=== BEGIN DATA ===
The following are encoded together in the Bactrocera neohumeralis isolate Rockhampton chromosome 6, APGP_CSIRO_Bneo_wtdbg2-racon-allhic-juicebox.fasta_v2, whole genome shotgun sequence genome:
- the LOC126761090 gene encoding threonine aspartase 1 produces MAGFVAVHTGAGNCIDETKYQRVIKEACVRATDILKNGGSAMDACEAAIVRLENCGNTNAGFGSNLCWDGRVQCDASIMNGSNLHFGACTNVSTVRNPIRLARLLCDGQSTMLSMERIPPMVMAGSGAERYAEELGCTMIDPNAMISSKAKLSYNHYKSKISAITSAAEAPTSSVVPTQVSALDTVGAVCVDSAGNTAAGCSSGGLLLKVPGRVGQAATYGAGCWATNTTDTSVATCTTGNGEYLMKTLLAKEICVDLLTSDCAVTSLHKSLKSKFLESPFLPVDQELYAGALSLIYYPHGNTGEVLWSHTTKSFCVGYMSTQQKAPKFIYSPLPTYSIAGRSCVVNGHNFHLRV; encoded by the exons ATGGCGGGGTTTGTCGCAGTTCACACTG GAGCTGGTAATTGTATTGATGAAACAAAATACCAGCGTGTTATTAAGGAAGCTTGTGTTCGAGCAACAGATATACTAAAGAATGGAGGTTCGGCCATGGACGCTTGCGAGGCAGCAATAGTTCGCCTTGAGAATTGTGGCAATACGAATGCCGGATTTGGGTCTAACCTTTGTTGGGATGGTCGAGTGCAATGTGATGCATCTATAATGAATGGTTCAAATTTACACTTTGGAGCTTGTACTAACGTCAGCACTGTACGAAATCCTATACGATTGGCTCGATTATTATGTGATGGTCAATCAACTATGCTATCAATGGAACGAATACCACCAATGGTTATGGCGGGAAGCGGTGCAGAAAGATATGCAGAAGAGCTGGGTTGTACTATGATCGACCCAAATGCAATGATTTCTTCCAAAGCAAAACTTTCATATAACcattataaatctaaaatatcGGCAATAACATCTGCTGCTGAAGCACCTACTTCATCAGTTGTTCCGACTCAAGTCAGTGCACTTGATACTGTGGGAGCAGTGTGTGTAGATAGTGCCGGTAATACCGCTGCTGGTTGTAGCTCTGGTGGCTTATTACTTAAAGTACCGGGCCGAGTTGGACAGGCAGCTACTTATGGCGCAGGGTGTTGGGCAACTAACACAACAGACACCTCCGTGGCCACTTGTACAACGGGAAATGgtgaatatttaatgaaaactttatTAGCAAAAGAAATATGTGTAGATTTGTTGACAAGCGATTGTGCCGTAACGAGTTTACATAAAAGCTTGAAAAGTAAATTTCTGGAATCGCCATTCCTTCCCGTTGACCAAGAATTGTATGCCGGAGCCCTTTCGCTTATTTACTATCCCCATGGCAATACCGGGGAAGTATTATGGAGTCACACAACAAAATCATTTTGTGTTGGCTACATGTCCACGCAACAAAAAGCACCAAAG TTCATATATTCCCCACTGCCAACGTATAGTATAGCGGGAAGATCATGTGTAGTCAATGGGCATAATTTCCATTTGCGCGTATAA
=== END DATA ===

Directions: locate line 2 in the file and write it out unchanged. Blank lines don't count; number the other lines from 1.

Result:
- the LOC126761090 gene encoding threonine aspartase 1 produces MAGFVAVHTGAGNCIDETKYQRVIKEACVRATDILKNGGSAMDACEAAIVRLENCGNTNAGFGSNLCWDGRVQCDASIMNGSNLHFGACTNVSTVRNPIRLARLLCDGQSTMLSMERIPPMVMAGSGAERYAEELGCTMIDPNAMISSKAKLSYNHYKSKISAITSAAEAPTSSVVPTQVSALDTVGAVCVDSAGNTAAGCSSGGLLLKVPGRVGQAATYGAGCWATNTTDTSVATCTTGNGEYLMKTLLAKEICVDLLTSDCAVTSLHKSLKSKFLESPFLPVDQELYAGALSLIYYPHGNTGEVLWSHTTKSFCVGYMSTQQKAPKFIYSPLPTYSIAGRSCVVNGHNFHLRV; encoded by the exons ATGGCGGGGTTTGTCGCAGTTCACACTG GAGCTGGTAATTGTATTGATGAAACAAAATACCAGCGTGTTATTAAGGAAGCTTGTGTTCGAGCAACAGATATACTAAAGAATGGAGGTTCGGCCATGGACGCTTGCGAGGCAGCAATAGTTCGCCTTGAGAATTGTGGCAATACGAATGCCGGATTTGGGTCTAACCTTTGTTGGGATGGTCGAGTGCAATGTGATGCATCTATAATGAATGGTTCAAATTTACACTTTGGAGCTTGTACTAACGTCAGCACTGTACGAAATCCTATACGATTGGCTCGATTATTATGTGATGGTCAATCAACTATGCTATCAATGGAACGAATACCACCAATGGTTATGGCGGGAAGCGGTGCAGAAAGATATGCAGAAGAGCTGGGTTGTACTATGATCGACCCAAATGCAATGATTTCTTCCAAAGCAAAACTTTCATATAACcattataaatctaaaatatcGGCAATAACATCTGCTGCTGAAGCACCTACTTCATCAGTTGTTCCGACTCAAGTCAGTGCACTTGATACTGTGGGAGCAGTGTGTGTAGATAGTGCCGGTAATACCGCTGCTGGTTGTAGCTCTGGTGGCTTATTACTTAAAGTACCGGGCCGAGTTGGACAGGCAGCTACTTATGGCGCAGGGTGTTGGGCAACTAACACAACAGACACCTCCGTGGCCACTTGTACAACGGGAAATGgtgaatatttaatgaaaactttatTAGCAAAAGAAATATGTGTAGATTTGTTGACAAGCGATTGTGCCGTAACGAGTTTACATAAAAGCTTGAAAAGTAAATTTCTGGAATCGCCATTCCTTCCCGTTGACCAAGAATTGTATGCCGGAGCCCTTTCGCTTATTTACTATCCCCATGGCAATACCGGGGAAGTATTATGGAGTCACACAACAAAATCATTTTGTGTTGGCTACATGTCCACGCAACAAAAAGCACCAAAG TTCATATATTCCCCACTGCCAACGTATAGTATAGCGGGAAGATCATGTGTAGTCAATGGGCATAATTTCCATTTGCGCGTATAA